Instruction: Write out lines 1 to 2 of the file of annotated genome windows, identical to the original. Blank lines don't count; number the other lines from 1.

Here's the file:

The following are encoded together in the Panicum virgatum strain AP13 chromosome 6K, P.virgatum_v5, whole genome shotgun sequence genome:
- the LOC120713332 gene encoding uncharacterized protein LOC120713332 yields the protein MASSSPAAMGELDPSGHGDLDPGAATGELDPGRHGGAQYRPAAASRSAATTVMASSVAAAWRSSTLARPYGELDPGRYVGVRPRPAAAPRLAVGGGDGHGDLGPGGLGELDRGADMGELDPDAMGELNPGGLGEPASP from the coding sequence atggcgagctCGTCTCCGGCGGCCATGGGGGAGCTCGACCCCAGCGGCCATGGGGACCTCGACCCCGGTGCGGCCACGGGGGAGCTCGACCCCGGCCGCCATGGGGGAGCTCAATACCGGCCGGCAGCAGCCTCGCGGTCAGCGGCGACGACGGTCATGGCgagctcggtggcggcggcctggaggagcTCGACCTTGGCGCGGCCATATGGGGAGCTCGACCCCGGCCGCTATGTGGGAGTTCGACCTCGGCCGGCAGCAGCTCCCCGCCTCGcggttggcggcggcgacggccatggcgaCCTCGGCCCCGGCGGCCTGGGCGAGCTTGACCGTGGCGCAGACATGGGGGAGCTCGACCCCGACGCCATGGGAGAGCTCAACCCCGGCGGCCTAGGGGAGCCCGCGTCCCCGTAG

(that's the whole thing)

The following are encoded together in the Panicum virgatum strain AP13 chromosome 6K, P.virgatum_v5, whole genome shotgun sequence genome:
- the LOC120713332 gene encoding uncharacterized protein LOC120713332 yields the protein MASSSPAAMGELDPSGHGDLDPGAATGELDPGRHGGAQYRPAAASRSAATTVMASSVAAAWRSSTLARPYGELDPGRYVGVRPRPAAAPRLAVGGGDGHGDLGPGGLGELDRGADMGELDPDAMGELNPGGLGEPASP from the coding sequence atggcgagctCGTCTCCGGCGGCCATGGGGGAGCTCGACCCCAGCGGCCATGGGGACCTCGACCCCGGTGCGGCCACGGGGGAGCTCGACCCCGGCCGCCATGGGGGAGCTCAATACCGGCCGGCAGCAGCCTCGCGGTCAGCGGCGACGACGGTCATGGCgagctcggtggcggcggcctggaggagcTCGACCTTGGCGCGGCCATATGGGGAGCTCGACCCCGGCCGCTATGTGGGAGTTCGACCTCGGCCGGCAGCAGCTCCCCGCCTCGcggttggcggcggcgacggccatggcgaCCTCGGCCCCGGCGGCCTGGGCGAGCTTGACCGTGGCGCAGACATGGGGGAGCTCGACCCCGACGCCATGGGAGAGCTCAACCCCGGCGGCCTAGGGGAGCCCGCGTCCCCGTAG